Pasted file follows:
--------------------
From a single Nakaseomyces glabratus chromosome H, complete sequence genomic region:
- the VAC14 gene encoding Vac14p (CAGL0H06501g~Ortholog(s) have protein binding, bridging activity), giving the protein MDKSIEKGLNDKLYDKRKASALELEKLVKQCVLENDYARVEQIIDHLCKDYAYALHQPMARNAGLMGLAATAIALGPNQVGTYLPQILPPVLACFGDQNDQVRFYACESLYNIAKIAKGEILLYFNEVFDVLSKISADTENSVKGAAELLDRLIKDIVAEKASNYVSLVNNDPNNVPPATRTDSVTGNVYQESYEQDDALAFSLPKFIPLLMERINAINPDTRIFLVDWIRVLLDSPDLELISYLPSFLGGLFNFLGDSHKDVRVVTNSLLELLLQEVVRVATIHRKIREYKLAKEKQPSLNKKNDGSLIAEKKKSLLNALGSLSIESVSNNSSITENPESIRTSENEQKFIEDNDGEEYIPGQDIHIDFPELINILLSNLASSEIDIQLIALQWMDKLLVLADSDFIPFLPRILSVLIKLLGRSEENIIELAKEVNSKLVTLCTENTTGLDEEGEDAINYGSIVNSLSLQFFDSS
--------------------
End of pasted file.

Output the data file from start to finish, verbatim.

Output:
From a single Nakaseomyces glabratus chromosome H, complete sequence genomic region:
- the VAC14 gene encoding Vac14p (CAGL0H06501g~Ortholog(s) have protein binding, bridging activity), giving the protein MDKSIEKGLNDKLYDKRKASALELEKLVKQCVLENDYARVEQIIDHLCKDYAYALHQPMARNAGLMGLAATAIALGPNQVGTYLPQILPPVLACFGDQNDQVRFYACESLYNIAKIAKGEILLYFNEVFDVLSKISADTENSVKGAAELLDRLIKDIVAEKASNYVSLVNNDPNNVPPATRTDSVTGNVYQESYEQDDALAFSLPKFIPLLMERINAINPDTRIFLVDWIRVLLDSPDLELISYLPSFLGGLFNFLGDSHKDVRVVTNSLLELLLQEVVRVATIHRKIREYKLAKEKQPSLNKKNDGSLIAEKKKSLLNALGSLSIESVSNNSSITENPESIRTSENEQKFIEDNDGEEYIPGQDIHIDFPELINILLSNLASSEIDIQLIALQWMDKLLVLADSDFIPFLPRILSVLIKLLGRSEENIIELAKEVNSKLVTLCTENTTGLDEEGEDAINYGSIVNSLSLQFFDSS